You would need either application logic or a trigger to enforce consistency between the partitioning attribute and the existence of a record in either CLAN, GAME or TEAM.

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Two variations on what you name "idea 1":

Site
  site_id   primary key
  + additional site properties
Clan
  clan_id   primary key, foreign key site(site_id)
  + additional clan properties
Game
  game_id   primary key, foreign key site(site_id)
  clan_id   foreign key clan(clan_id)
    unique key (clan_id, game_id)
  + additional game properties
Team
  team_id   primary key, foreign key site(site_id)
  clan_id
  game_id
    foreign key (clan_id, game_id)
      references game(clan_id, game_id)
  + additional team properties

If you want to be finding easily what type every site is (without searching all 3 subtype tables):

Site
  site_id   
  site_type
    primary key (site_id, site_type)
    check site_type IN ('C', 'G', 'T')
  + additional site properties
Clan
  clan_id
  site_type    default 'C'
    primary key (clan_id, site_type)
    foreign key (clan_id, site_type)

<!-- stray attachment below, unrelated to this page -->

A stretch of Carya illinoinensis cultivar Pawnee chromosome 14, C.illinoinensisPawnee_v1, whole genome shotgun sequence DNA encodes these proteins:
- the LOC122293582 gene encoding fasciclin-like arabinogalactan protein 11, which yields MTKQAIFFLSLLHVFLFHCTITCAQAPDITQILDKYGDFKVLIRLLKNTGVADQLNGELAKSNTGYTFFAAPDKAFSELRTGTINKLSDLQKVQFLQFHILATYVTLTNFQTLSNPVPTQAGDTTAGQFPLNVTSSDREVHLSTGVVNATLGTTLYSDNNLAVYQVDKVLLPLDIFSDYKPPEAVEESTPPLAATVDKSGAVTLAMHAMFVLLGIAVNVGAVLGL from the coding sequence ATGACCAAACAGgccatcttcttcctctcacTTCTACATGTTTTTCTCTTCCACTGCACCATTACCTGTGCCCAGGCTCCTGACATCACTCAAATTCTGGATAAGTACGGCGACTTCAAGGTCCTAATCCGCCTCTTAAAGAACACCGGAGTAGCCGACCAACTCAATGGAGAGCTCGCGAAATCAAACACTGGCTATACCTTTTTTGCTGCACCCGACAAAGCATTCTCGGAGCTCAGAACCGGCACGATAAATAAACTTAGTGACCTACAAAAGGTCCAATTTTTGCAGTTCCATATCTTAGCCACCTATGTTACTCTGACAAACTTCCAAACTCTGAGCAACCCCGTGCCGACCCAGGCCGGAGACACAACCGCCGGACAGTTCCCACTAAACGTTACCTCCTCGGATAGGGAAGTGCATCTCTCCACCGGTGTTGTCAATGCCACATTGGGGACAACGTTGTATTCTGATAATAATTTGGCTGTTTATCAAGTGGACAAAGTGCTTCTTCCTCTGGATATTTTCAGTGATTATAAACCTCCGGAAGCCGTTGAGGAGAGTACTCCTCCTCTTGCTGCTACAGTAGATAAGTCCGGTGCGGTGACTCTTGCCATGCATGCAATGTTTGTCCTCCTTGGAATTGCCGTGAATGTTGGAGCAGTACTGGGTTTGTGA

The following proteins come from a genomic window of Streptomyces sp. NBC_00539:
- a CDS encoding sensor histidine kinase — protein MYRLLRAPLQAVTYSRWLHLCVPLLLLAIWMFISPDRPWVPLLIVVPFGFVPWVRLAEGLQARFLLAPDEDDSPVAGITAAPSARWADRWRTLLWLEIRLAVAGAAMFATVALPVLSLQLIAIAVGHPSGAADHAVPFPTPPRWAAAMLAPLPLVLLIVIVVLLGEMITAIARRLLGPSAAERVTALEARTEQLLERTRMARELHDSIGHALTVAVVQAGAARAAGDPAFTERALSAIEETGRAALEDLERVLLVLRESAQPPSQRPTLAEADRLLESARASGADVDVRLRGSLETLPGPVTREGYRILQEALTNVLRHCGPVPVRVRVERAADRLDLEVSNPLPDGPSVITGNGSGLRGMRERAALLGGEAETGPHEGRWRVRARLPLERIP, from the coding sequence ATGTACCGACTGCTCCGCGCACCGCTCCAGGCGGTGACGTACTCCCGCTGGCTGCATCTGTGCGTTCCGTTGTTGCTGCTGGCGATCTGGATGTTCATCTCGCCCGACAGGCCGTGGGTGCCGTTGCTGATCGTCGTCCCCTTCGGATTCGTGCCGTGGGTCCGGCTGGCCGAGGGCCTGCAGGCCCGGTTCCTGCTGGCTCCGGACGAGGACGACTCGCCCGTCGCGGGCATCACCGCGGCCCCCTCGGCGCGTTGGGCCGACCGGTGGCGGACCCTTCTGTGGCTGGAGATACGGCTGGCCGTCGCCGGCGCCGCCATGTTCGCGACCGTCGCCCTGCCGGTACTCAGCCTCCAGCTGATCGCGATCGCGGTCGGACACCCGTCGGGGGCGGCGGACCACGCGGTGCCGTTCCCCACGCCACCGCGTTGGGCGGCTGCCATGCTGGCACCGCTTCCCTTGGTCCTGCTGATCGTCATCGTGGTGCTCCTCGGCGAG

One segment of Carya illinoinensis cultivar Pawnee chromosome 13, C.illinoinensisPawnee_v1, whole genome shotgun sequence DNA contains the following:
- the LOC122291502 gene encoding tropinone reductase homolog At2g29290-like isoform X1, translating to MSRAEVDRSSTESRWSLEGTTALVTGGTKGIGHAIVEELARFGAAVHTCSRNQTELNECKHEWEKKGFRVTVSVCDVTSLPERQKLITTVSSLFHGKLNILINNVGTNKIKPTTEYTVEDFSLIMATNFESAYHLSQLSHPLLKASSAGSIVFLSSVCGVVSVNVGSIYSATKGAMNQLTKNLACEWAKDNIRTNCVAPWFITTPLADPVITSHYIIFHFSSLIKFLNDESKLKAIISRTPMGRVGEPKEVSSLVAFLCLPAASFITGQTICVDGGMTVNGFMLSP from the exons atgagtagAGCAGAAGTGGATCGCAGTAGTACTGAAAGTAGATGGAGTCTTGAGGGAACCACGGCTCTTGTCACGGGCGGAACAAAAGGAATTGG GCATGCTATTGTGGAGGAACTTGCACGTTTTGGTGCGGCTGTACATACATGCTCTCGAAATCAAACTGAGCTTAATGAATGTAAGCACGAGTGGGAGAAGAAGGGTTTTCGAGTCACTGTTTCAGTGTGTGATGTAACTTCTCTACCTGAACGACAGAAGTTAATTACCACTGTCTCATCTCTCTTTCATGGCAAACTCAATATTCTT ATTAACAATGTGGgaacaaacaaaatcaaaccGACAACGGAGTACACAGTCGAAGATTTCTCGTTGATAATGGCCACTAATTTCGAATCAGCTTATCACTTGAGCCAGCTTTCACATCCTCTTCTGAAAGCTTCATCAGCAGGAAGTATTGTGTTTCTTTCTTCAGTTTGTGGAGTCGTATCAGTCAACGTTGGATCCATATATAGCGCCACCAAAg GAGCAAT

references site(site_id, site_type)
  + additional clan properties
Game
  game_id   
  site_type    default 'G'
    primary key (game_id, site_type)
    foreign key (game_id, site_type)
      references site(site_id, site_type)
  clan_id   foreign key clan(clan_id)
    unique key (clan_id, game_id)
  + additional game properties
Team
  team_id   
  site_type    default 'T'
    primary key (team_id, site_type)
    foreign key (team_id, site_type)
      references site(site_id, site_type)
  clan_id
  game_id
    foreign key (clan_id, game_id)
      references game(clan_id, game_id)
    unique key (clan_id, game_id, team_id)
  + additional team properties
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Thanks ypercube. Having the site type flag in the site table would make life easier. I'll probably be lazy loading records so it'd save queries to each table. Thanks for the help :) –  Mister Dai Jan 11 '12 at 15:09